On March 11, when news of the terrible events at the Fukushima Daiichi nuclear power plant began to emerge, so did the contrasts: Will this be another Chernobyl? How does this compare with Three Mile Island? Discussions have focused on the communications, as well as technical, differences between these accidents: specifically, how to avoid another Chernobyl or Three Mile Island in terms of disseminating inaccurate information.
Since the disaster, the Bulletin’s experts have reflected on the necessity for journalists and experts to work together to ensure that the most accurate information is delivered to the public. Robert Socolow wrote, “… we scientists have only one job right now — to help governments, journalists, students, and the man and woman on the street understand in what strange ways we have changed their world.” Richard Wilson echoed this: “… one conversation with a reporter is not enough to make a difference in the world. A scientist who wants to engage the public must keep reaching out, correcting mistakes, and pointing reporters in the right direction — even though you never know exactly where they will go, or what approach will be most effective.”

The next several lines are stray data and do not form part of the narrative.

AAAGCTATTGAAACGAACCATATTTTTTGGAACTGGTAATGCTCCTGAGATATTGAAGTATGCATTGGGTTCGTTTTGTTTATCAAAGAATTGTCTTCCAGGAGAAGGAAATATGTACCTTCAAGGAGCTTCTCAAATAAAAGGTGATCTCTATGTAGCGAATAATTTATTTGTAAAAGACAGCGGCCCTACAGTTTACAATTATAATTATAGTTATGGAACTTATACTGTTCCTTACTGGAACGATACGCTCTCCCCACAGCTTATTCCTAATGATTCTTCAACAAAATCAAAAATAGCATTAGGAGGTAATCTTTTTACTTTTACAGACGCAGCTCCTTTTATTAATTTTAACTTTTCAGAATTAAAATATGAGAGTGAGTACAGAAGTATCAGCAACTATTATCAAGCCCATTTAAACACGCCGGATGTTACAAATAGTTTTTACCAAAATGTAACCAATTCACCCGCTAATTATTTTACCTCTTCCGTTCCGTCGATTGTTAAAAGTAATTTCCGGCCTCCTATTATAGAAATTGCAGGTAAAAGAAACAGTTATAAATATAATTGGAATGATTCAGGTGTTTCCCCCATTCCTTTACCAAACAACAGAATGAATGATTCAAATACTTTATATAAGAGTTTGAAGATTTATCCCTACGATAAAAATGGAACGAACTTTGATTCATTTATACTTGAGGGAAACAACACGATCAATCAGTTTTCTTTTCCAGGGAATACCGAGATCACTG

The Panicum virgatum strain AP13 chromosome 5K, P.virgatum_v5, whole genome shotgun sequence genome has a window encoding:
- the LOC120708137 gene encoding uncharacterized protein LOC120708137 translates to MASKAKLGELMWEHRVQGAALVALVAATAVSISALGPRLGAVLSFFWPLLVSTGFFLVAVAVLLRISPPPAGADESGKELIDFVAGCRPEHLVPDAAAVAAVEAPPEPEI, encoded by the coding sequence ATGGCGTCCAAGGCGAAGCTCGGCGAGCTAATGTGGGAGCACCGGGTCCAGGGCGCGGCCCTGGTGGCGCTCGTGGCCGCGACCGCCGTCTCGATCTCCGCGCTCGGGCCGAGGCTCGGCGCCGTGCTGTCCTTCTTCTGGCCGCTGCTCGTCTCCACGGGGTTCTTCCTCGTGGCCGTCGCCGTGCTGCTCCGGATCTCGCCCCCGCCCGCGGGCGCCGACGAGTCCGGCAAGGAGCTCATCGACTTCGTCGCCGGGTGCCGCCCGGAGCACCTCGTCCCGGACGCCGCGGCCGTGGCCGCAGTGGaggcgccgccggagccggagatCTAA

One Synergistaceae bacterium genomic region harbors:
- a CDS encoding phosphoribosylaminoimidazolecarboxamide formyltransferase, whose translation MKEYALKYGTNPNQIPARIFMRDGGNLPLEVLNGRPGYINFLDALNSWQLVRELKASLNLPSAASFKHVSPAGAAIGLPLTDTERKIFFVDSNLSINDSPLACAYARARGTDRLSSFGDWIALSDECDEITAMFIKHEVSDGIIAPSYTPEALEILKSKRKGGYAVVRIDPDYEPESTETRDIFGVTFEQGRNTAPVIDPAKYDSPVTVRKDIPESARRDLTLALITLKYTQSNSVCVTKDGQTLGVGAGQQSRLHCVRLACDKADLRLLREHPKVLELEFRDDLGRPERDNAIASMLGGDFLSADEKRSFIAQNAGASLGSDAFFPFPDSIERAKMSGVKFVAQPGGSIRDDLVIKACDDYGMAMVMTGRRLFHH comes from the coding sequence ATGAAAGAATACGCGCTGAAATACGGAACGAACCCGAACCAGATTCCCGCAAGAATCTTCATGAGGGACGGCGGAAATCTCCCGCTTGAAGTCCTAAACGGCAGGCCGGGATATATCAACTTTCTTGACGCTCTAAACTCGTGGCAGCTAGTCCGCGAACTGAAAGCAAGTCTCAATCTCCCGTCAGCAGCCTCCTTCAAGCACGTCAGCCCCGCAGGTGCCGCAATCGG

Over the upcoming weeks, the Bulletin will feature experts who will explore what we, the public and media, don’t know about Fukushima Daiichi. We hope this will educate and inspire both citizens and journalists as they reflect on the devastating tragedy.
Continue reading at “Fukushima: What don’t we know?”.